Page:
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Posted Feb 12th, 2015

The Crisis in Federal IT Asset Management

According to a February 2015 report from the International Association of Information Technology Asset Managers (IAITAM), the federal government’s proposed $14billion cybersecurity budget for 2016 does not emphasize asset management nearly enough.  The report details the increase in cyber incidents that affect federal agencies, and highlights several high profile cases at the Department of Defense, the White House, and the US State Department.

The report details specific weaknesses in the handling of IT Asset waste, device mismanagement, unfixed issues, and cases where lost and stolen wireless devices were not documented.  Almost 6,800 devices were not inventoried at the IRS.

From the report:

“At the root of much of what ails the federal government bloat in IT spending and related woes is a lack of meaningful IT Asset Management. ITAM is the bridge that links an organization’s financial, contractual, and physical IT inventory requirements with the goals and objectives of the operational IT environment. The Federal Government’s approach to ITAM should include two components:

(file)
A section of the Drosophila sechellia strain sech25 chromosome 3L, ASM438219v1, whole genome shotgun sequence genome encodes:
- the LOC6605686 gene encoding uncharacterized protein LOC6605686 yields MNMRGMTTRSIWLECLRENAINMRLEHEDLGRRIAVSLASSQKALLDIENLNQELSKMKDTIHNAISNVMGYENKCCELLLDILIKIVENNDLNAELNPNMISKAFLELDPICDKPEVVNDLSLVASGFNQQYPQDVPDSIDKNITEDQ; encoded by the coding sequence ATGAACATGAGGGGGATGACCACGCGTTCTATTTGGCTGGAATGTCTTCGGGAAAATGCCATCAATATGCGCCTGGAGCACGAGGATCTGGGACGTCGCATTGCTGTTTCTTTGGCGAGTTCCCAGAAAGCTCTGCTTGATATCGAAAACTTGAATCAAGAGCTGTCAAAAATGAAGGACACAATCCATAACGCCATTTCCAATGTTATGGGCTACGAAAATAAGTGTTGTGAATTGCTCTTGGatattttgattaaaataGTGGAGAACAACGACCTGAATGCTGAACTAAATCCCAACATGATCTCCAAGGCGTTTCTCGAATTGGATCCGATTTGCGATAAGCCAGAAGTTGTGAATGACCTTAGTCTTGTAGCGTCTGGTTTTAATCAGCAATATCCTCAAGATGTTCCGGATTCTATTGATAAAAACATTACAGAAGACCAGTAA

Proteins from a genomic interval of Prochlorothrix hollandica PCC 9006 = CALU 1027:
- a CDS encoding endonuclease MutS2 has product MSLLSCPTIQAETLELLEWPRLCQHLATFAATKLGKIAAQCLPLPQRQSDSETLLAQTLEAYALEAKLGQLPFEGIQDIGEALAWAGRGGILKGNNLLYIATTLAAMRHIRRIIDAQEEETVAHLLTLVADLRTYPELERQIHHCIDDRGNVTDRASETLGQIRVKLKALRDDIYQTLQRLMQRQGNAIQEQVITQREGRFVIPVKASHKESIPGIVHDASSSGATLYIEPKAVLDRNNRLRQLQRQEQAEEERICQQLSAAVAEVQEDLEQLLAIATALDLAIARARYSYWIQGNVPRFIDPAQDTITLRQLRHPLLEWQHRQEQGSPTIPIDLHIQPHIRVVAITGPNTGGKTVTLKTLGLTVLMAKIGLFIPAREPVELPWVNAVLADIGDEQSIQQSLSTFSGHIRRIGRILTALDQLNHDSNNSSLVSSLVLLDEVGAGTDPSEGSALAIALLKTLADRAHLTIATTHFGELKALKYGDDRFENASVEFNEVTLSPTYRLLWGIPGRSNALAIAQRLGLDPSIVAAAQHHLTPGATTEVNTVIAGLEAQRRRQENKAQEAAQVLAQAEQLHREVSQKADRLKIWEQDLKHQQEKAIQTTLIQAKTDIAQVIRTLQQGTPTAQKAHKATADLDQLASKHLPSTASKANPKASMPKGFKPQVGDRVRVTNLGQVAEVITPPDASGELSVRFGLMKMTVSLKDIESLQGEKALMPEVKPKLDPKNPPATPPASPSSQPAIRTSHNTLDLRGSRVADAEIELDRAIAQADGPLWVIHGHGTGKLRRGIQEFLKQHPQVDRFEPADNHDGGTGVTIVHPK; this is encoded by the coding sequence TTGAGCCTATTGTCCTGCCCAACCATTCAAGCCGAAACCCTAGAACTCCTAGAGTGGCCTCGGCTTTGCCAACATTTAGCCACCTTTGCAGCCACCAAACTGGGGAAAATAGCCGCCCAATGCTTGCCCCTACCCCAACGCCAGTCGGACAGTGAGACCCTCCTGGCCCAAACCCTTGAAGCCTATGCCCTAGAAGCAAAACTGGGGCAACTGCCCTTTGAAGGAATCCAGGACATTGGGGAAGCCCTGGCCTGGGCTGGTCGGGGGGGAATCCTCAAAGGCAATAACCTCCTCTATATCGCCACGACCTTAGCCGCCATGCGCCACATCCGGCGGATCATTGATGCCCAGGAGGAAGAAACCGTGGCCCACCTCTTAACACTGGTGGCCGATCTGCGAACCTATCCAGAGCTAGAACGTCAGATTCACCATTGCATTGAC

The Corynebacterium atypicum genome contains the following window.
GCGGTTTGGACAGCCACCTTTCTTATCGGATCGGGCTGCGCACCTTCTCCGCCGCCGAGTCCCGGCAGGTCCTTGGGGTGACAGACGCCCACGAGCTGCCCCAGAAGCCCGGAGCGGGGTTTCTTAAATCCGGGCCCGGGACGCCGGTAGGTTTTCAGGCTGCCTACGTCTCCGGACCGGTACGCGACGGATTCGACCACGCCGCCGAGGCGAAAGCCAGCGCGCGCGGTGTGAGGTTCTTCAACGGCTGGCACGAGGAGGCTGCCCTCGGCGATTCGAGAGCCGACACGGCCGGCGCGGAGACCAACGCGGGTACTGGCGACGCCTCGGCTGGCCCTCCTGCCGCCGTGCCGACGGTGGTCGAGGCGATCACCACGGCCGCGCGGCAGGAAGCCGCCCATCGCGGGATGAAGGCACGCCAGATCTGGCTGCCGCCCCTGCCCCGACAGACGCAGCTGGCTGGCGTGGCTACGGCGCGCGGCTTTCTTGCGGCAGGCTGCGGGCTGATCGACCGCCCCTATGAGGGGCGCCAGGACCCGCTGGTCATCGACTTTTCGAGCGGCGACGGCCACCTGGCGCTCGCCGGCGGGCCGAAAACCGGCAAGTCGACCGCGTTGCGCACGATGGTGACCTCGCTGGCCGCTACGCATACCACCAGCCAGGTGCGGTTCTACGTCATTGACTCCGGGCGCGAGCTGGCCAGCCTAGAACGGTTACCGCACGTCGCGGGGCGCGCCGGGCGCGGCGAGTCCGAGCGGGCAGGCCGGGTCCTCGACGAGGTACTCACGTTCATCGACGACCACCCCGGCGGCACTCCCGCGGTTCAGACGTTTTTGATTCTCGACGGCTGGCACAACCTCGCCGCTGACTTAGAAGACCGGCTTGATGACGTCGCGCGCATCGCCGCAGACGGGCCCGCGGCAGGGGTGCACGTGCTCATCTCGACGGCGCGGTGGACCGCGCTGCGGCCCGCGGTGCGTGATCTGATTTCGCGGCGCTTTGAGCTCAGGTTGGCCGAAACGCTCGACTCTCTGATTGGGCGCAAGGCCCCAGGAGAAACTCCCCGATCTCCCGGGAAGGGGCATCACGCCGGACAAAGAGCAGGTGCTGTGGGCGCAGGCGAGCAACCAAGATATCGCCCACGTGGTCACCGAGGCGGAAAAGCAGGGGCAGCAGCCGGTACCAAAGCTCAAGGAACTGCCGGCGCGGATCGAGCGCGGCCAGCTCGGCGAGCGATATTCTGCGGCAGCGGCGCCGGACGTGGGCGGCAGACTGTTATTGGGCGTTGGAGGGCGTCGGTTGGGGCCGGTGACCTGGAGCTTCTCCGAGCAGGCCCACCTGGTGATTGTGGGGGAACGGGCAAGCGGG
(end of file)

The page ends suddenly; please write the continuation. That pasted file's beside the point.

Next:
· The first is a rigorous government-wide centralized ITAM program responsible for creating policies, procedures, processes, and metrics for all government agencies.

· The second is an agency-level ITAM team, which would include the day-to-day management of all assets within that agency as set forth and required by the centralized program.

Concurrently, legislation should be enacted to protect and manage our greatest resource (technology) at the federal level, state level, and in critical infrastructure in the private sector. This legislation should address the areas of procurement, disposal, inventory management to the component level of IT Assets (such as hard drives), data security, and other mandated policies which would mitigate the risk to the United States and the critical infrastructure that is not owned by the government but is enabled and regulated by legislation.”

Read the full report here.

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